People with Borderline or Narcissistic Personality Disorders have a serious mental illness that primarily affects their intimate, personal, and family relationships. Often they appear to be normally functioning at work and in public interactions, and Narcissists may even be highly effective, in the short term, in some work or social situations. However, in intimate relationships, they can be emotional, aggressive, demeaning, illogical, paranoid, accusing, and controlling--in the extreme. Their ability to function normally or pleasantly can suddenly change in an instant, like flipping a switch. These negative behaviors don't happen once in a while, they happen almost continuously in their intimate relationships and most often, and especially with their Caretaker family member. Here, Margalis Fjelstad describes how people get into a Caretaker role with a Borderline or Narcissist, and how they can get out. Caretakers give up their sense of self to become who and what the Borderline or Narcissist needs them to be. This compromises the Caretaker's self-esteem, distorts their thinking processes, and locks them into a Victim-Persecutor-Rescuer pattern with the Borderline or Narcissist. The book looks at the underlying rules and expectations in these relationships and shows Caretaker's how to move themselves out of these rigid interactions and into a healthier, more productive, and positive lifestyle--with or without the Borderline/Narcissistic partner or family member. It describes how to get out of destructive interactions with the Borderline or Narcissist and how to take new, more effective actions to focus on personal wants, needs, and life goals while allowing the Borderline or Narcissist to take care of themselves. It presents a realistic, yet compassionate, attitude toward the self-destructive nature of these relationships, and gives real life examples of how individuals have let go of their Caretaker behaviors with creative and effective solutions.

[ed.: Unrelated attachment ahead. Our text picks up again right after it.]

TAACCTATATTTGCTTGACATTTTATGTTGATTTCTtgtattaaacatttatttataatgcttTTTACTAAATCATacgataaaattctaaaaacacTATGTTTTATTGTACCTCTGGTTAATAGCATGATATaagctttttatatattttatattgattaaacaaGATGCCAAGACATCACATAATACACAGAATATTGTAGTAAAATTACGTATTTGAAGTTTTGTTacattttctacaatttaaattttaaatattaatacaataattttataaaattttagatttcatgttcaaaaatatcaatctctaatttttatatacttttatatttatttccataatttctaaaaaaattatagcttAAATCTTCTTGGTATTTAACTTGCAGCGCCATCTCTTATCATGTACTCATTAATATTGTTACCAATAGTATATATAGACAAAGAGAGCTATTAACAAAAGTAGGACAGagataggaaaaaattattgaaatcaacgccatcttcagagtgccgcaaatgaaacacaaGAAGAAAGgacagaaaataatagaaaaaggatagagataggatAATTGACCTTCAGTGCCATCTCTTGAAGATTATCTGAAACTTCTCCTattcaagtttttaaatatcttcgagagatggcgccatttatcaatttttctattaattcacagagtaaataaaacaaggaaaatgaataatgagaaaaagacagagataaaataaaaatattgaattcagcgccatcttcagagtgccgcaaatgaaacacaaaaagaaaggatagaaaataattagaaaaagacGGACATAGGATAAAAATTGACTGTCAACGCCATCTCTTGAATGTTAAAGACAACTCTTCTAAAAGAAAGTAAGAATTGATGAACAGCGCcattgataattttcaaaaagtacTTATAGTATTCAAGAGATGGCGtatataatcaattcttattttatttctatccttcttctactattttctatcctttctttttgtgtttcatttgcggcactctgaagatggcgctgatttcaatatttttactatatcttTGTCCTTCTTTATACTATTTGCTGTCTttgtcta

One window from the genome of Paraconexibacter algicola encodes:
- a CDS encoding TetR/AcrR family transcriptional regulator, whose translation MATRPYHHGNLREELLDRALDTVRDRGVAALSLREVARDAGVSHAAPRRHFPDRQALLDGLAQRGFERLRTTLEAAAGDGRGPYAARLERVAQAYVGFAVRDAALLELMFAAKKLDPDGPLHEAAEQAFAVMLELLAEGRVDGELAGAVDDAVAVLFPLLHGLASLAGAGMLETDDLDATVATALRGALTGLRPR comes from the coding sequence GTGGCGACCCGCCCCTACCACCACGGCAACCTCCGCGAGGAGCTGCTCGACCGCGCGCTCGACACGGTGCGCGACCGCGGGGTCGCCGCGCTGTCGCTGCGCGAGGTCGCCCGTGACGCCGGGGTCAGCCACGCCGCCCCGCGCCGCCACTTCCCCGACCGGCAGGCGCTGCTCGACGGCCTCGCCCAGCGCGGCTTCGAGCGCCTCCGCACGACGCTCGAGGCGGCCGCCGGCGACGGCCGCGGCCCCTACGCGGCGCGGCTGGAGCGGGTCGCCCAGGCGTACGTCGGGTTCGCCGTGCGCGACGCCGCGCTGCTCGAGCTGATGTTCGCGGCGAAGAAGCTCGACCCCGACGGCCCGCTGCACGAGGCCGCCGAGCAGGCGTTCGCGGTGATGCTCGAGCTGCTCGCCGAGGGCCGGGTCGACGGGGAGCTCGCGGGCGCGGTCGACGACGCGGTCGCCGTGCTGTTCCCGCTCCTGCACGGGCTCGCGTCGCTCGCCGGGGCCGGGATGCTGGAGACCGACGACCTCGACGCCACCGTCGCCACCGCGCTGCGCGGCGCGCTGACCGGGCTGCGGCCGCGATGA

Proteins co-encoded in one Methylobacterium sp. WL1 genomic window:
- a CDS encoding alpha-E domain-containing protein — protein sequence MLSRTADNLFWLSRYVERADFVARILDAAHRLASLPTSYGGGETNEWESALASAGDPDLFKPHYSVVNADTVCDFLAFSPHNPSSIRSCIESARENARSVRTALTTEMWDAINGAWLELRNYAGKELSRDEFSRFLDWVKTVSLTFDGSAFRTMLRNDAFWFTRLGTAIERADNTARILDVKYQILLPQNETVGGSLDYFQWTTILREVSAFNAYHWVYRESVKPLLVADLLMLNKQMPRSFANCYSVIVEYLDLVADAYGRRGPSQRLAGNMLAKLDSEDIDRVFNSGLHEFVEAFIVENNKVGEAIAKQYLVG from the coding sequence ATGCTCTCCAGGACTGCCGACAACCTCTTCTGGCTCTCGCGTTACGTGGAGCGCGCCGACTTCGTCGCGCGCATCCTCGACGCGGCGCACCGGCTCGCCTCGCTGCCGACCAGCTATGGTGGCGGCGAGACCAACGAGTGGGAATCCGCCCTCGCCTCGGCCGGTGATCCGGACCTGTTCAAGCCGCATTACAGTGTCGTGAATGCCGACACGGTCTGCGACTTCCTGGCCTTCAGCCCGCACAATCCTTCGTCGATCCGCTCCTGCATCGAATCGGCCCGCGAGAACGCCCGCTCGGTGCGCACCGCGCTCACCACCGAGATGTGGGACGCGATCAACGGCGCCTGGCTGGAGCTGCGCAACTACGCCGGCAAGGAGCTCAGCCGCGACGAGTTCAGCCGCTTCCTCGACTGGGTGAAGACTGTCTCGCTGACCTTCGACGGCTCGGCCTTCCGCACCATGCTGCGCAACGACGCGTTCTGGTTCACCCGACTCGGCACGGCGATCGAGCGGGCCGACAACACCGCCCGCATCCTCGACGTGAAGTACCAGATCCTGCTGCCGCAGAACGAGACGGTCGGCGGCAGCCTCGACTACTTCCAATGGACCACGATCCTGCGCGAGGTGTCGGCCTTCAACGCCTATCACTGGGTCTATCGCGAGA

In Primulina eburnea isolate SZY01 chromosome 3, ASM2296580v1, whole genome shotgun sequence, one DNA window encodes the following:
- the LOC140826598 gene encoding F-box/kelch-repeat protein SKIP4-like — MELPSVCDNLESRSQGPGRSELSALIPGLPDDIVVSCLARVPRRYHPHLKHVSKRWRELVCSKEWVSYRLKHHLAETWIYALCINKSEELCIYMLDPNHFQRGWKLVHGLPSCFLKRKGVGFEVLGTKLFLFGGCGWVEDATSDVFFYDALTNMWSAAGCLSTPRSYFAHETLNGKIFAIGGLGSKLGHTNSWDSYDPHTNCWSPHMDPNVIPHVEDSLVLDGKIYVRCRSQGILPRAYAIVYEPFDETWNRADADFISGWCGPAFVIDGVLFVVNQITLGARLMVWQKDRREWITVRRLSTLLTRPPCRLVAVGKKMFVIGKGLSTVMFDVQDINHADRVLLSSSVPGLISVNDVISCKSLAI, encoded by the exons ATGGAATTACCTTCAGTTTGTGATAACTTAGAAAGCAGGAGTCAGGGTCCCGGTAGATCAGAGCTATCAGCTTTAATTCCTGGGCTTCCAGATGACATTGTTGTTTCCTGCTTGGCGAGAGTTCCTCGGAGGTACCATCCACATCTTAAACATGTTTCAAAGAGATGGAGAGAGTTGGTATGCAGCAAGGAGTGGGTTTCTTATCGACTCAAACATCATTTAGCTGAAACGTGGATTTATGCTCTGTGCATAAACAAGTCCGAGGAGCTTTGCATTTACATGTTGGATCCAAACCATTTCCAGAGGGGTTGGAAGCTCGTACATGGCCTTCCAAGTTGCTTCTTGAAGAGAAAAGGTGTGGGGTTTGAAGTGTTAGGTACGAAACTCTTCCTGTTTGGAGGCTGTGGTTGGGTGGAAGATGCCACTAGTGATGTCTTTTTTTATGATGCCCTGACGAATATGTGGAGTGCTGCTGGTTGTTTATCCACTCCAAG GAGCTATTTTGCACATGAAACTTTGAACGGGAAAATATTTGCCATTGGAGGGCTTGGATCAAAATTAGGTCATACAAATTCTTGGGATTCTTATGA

Author Notes

Margalis Fjelstad, PhD, LMFT, has a private psychotherapy practice in Ft. Collins, CO, specializing in work with clients who are in relationship to someone who has borderline or narcissistic personality disorder, and she facilitates groups on Caretaker recovery. She has previously been an Adjunct Faculty member at Regis University in Colorado Springs and at California State University in Sacramento.


Reviews 1

Library Journal Review

While the title of this book may confuse some, its contents demonstrate a solid understanding of dysfunctional relationships between borderline (BP) or narcissistic (NP) patients and their loved ones. Psychotherapist Fjelstad uses the word "caretaker" to identify partners and family members who enable typical BP/NP behavior at the expense of achieving their own goals and preserving their own sanity. The author begins with an excess of questions to assist caretakers in identifying destructive behaviors. As the text progresses, the writing becomes more fluid and accessible. Fjelstad outlines the pros and cons of staying with vs. leaving a BP/NP partner, and suggests therapy and self-coaching strategies to help caretakers regain confidence. The book includes case studies, though they focus on the negative and make little mention of the addictive, intoxicating lure of these relationships. Compatible with Paul Mason's Stop Walking on Eggshells, (2010) as an introduction to coping with BP/NP individuals. VERDICT Despite the cryptic title and occasionally awkward writing, Fjelstad delivers a thorough self-help guide for caretakers of BP/NP patients. Recommended for psychology collections.-Chrissy Spallone, Philadelphia Yearly Meeting Lib. (c) Copyright 2013. Library Journals LLC, a wholly owned subsidiary of Media Source, Inc. No redistribution permitted.